Sunday 19 November 2017

Martin and Roy are still an odd couple

Republic of Ireland manager Martin O'Neill with assistant manager Roy Keane during squad training at Zimbru Stadium in Chisinau, Moldova.
Republic of Ireland manager Martin O'Neill with assistant manager Roy Keane during squad training at Zimbru Stadium in Chisinau, Moldova.
Martin O’Neill steps in as players clash during the World Cup Group D Qualifier match against Moldova at Stadionul Zimbru, Chisinau, Moldova

Back in 2003, a documentary production company embarked on a series of investigations into the psyche of various public figures and chose Roy Keane as a subject.

Called 'Inside the Mind of Roy Keane', it was eagerly anticipated in a post-Siapan Ireland still reeling from the impact of events surrounding the 2002 World Cup finals.

As it transpired, the programme didn't reveal much that was new but through it and Keane's own words in a variety of books and interviews since, it became obvious that his relationship with Brian Clough was a key influence on him and would remain so forever.

How good it would it be to send in the same team again right now for anther look and while they are there, broaden the piece to include Martin O'Neill, another with a clear Clough attachment.


It would be some challenge for interviewers to cope with two men capable of the most grumpy, rude and bitter responses to simple enough questions but on the evidence of O'Neill's interaction with microphones since he became the Ireland manager, Keane would be the easier task.

It's obvious where the men learned how to deal with the media. It can easily be traced back to Clough's often patronising demolition of anyone sent to interview him which was often done for no other reason than to reinforce his own sense of intellectual superiority

Clough recognised that television would encroach further and further into his world and understood that he was better off controlling than being controlled by the medium.

But sometimes he just humiliated an interviewer because he could and that was wrong.

Clough could make an interviewer's legs turn to jelly in the same way Kenny Dalglish's long stare and silence defied all the rules of television and forced reporters to gibber uncontrollably to fill the terrifying audio desert the Liverpool boss loved to create.

O'Neill does the opposite but is having the same impact. His ongoing battle with RTé's top football man Tony O'Donoghue, a consummate professional liked by just about everyone, attracted a surge of criticism on social media on Sunday night, an interesting thing after a 3-1 away win.

Reviewing the video, there is no doubt that he was primed and prickly the moment O'Donoghue opened his mouth and if that his now his default mode, it is more than unfortunate, given that it is one of the few times the public get to interact with the Ireland boss through the media.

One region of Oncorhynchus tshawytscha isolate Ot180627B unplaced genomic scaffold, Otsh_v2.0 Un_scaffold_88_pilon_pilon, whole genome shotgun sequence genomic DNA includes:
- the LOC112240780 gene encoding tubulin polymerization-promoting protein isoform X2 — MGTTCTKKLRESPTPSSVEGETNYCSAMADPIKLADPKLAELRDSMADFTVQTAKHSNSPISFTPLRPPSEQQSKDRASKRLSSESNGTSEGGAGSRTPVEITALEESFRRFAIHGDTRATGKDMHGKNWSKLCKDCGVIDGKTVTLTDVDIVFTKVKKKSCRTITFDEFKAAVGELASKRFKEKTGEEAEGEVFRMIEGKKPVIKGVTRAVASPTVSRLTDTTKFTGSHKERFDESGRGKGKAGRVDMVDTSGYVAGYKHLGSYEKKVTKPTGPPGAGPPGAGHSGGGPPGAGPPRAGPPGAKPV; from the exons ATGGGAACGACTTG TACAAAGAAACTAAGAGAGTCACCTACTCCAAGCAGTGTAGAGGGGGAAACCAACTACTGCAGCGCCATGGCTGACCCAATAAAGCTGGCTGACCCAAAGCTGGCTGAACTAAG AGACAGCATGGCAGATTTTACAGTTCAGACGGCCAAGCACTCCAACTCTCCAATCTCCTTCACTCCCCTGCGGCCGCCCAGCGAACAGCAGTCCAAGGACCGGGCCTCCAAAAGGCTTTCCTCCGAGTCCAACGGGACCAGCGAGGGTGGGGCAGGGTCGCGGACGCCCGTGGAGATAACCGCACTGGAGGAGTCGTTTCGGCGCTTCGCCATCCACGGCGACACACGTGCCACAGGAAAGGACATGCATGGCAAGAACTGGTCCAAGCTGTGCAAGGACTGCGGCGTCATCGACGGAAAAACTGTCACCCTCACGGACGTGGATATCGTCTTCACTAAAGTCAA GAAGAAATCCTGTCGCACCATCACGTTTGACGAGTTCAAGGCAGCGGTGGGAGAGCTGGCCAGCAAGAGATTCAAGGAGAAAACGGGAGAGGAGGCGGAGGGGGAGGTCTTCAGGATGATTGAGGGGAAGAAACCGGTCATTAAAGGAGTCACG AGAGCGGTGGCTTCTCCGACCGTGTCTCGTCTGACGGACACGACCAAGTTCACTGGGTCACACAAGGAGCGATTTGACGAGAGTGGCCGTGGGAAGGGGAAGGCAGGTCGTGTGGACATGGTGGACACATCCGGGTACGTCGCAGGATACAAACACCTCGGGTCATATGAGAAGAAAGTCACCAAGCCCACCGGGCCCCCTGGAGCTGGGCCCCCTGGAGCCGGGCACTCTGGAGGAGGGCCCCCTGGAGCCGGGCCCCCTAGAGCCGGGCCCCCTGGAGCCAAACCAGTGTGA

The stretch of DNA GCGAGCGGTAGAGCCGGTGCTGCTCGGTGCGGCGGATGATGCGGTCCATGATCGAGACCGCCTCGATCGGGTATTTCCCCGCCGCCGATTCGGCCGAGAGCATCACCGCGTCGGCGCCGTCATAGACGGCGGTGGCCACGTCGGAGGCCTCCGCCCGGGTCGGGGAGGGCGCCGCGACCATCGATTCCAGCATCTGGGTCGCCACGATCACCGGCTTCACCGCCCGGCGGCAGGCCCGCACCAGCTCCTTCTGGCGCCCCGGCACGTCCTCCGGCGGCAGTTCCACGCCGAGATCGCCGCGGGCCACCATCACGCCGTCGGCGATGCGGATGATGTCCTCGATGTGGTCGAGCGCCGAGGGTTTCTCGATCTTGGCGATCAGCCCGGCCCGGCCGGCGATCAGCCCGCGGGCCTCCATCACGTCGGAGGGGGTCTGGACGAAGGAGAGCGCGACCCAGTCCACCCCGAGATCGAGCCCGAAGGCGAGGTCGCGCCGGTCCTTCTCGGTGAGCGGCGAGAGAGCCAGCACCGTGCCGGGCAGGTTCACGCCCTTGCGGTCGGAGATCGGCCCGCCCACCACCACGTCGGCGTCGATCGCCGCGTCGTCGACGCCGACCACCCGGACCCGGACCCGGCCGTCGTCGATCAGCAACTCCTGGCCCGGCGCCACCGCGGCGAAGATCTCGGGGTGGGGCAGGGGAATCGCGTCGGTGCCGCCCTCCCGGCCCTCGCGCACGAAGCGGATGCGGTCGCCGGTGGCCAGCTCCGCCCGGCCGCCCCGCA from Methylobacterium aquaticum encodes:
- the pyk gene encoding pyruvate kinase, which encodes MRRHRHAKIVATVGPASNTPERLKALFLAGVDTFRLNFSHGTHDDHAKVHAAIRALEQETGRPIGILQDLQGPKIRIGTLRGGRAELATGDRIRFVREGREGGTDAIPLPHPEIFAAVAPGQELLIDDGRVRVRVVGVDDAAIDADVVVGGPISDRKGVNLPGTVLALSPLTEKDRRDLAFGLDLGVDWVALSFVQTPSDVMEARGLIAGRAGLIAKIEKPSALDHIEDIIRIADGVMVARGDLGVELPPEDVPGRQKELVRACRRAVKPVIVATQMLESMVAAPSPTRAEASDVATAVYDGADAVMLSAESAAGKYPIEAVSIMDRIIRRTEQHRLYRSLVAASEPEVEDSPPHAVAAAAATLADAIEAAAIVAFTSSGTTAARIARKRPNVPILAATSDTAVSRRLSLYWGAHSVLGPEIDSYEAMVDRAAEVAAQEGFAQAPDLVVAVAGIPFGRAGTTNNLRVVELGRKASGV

Since the Cork Opera House gaffe, O'Neill has withdrawn from the front-line steadily, following a path long ago travelled by players to a point where soon, if the downward trend continues, the only time we will see him will be in set-piece press conferences which he cannot avoid.

Why this should be is a bit of a mystery but the impact is to project a tetchy man, hyper-senstive to criticism.

A decent enough theory emerged in Chisinau from a well-respected member of Ireland's football family who argued that O'Neill's sensitivity to criticism is rooted in the fact that Ol Big 'Ead (Clough) used the stick on him far more often than the carrot.

It is an aspect of O'Neill's life at Forest which he obviously did not enjoy but he appears to have rationalised the experience as a part of Clough's method, a manifestation of his legendary ability to choose the right psychological approach to spark each player.

Keane has told the tale of how Clough punched him in the stomach once as part of his football education and has made something of a joke out of what was a serious enough thing.

But we also know that Clough used to kneel down and untie Keane's boots after a game to honour the Corkman's unbelievable investment of energy in every game.

He never untied O'Neill's boots or if he did, we've never heard about it.

We know from Paul Kimmage's pre-France interview that after switching from playing to managing, O'Neill stored up letters from angry fans who wanted him sacked .

It may well be that O'Neill has always bridled at criticism and he shares that trait with Keane.

But he loves to talk and these days, Keane is at his most comfortable mediawise sitting with newsprint reporters he has been lumbered with for most of his career.

Keane also enjoys television and rarely disappoints those interviewing him or employing him to speak. He barks but he smiles a lot too and plays the game. His persona goes before him and he sits in studios on his own terms.

O'Neill takes every word and hoses it down for hidden meaning, always seems on the defensive, always finding a trick in a question when often, it's just a question.

O'Neill takes every word and hoses it down for hidden meaning

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